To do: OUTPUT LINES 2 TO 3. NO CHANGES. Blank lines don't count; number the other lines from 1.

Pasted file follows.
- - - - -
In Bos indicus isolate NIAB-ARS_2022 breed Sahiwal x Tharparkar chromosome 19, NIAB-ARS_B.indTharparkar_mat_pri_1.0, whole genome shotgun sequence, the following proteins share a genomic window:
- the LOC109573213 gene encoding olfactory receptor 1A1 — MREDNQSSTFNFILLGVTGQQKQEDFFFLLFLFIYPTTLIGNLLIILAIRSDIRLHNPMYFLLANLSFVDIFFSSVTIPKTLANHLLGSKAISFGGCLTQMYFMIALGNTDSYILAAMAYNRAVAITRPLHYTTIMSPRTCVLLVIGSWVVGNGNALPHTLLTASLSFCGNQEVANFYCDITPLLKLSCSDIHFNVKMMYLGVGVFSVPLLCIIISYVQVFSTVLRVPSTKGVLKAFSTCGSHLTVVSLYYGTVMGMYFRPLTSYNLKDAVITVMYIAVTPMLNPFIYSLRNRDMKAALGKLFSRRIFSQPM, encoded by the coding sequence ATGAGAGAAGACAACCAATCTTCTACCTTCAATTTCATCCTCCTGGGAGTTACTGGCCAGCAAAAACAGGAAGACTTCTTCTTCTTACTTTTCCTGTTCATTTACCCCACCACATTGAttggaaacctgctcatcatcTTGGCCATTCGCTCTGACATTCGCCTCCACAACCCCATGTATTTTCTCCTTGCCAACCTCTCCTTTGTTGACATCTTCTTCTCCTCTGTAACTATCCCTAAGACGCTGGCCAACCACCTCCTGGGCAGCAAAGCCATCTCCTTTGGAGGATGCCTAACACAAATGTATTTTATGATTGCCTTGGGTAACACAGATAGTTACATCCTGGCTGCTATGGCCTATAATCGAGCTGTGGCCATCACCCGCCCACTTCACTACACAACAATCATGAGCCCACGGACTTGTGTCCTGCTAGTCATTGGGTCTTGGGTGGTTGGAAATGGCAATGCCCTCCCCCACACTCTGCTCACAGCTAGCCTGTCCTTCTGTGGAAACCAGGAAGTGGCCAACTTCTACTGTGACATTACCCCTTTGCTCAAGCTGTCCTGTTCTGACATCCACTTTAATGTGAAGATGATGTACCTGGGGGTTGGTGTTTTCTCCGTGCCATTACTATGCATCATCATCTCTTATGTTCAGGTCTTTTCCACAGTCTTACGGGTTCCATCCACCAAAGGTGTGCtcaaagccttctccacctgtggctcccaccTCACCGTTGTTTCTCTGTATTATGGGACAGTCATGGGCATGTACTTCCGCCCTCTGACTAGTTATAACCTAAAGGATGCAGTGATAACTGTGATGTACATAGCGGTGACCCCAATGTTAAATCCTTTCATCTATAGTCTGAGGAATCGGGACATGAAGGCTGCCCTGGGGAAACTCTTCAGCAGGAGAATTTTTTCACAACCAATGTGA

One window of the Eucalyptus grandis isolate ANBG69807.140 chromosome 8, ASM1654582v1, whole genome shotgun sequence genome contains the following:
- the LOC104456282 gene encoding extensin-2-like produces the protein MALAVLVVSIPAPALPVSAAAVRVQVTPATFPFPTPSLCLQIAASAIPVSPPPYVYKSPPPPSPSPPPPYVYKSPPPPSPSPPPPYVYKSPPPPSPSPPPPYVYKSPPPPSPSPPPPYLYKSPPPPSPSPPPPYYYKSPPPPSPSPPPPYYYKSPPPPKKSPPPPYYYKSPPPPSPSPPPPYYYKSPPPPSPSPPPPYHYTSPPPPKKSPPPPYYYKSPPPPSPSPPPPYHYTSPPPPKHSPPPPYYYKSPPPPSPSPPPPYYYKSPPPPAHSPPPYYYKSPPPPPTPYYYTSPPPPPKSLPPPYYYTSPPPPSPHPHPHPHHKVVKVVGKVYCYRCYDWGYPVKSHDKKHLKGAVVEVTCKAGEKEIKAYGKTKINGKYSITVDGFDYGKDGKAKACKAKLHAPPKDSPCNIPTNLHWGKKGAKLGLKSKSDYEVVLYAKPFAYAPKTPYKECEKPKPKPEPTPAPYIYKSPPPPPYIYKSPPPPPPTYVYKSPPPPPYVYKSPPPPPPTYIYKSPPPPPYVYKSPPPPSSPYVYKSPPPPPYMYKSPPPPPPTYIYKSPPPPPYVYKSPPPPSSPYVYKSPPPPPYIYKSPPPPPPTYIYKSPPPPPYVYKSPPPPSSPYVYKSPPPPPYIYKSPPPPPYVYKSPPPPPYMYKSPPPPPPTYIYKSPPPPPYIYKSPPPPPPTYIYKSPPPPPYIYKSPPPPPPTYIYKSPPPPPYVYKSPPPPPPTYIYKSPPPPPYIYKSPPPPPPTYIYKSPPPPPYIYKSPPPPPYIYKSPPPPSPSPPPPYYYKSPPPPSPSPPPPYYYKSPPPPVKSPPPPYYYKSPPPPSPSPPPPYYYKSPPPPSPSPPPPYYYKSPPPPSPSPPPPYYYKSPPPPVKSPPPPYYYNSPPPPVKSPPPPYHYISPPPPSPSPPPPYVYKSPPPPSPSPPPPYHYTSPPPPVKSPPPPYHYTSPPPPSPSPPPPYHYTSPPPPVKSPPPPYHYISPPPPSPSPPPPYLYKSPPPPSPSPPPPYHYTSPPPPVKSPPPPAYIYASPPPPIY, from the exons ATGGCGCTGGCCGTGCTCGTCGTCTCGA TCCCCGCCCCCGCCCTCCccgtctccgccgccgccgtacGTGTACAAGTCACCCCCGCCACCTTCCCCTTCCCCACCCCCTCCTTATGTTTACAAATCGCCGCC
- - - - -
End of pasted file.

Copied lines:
- the LOC109573213 gene encoding olfactory receptor 1A1 — MREDNQSSTFNFILLGVTGQQKQEDFFFLLFLFIYPTTLIGNLLIILAIRSDIRLHNPMYFLLANLSFVDIFFSSVTIPKTLANHLLGSKAISFGGCLTQMYFMIALGNTDSYILAAMAYNRAVAITRPLHYTTIMSPRTCVLLVIGSWVVGNGNALPHTLLTASLSFCGNQEVANFYCDITPLLKLSCSDIHFNVKMMYLGVGVFSVPLLCIIISYVQVFSTVLRVPSTKGVLKAFSTCGSHLTVVSLYYGTVMGMYFRPLTSYNLKDAVITVMYIAVTPMLNPFIYSLRNRDMKAALGKLFSRRIFSQPM, encoded by the coding sequence ATGAGAGAAGACAACCAATCTTCTACCTTCAATTTCATCCTCCTGGGAGTTACTGGCCAGCAAAAACAGGAAGACTTCTTCTTCTTACTTTTCCTGTTCATTTACCCCACCACATTGAttggaaacctgctcatcatcTTGGCCATTCGCTCTGACATTCGCCTCCACAACCCCATGTATTTTCTCCTTGCCAACCTCTCCTTTGTTGACATCTTCTTCTCCTCTGTAACTATCCCTAAGACGCTGGCCAACCACCTCCTGGGCAGCAAAGCCATCTCCTTTGGAGGATGCCTAACACAAATGTATTTTATGATTGCCTTGGGTAACACAGATAGTTACATCCTGGCTGCTATGGCCTATAATCGAGCTGTGGCCATCACCCGCCCACTTCACTACACAACAATCATGAGCCCACGGACTTGTGTCCTGCTAGTCATTGGGTCTTGGGTGGTTGGAAATGGCAATGCCCTCCCCCACACTCTGCTCACAGCTAGCCTGTCCTTCTGTGGAAACCAGGAAGTGGCCAACTTCTACTGTGACATTACCCCTTTGCTCAAGCTGTCCTGTTCTGACATCCACTTTAATGTGAAGATGATGTACCTGGGGGTTGGTGTTTTCTCCGTGCCATTACTATGCATCATCATCTCTTATGTTCAGGTCTTTTCCACAGTCTTACGGGTTCCATCCACCAAAGGTGTGCtcaaagccttctccacctgtggctcccaccTCACCGTTGTTTCTCTGTATTATGGGACAGTCATGGGCATGTACTTCCGCCCTCTGACTAGTTATAACCTAAAGGATGCAGTGATAACTGTGATGTACATAGCGGTGACCCCAATGTTAAATCCTTTCATCTATAGTCTGAGGAATCGGGACATGAAGGCTGCCCTGGGGAAACTCTTCAGCAGGAGAATTTTTTCACAACCAATGTGA

One window of the Eucalyptus grandis isolate ANBG69807.140 chromosome 8, ASM1654582v1, whole genome shotgun sequence genome contains the following: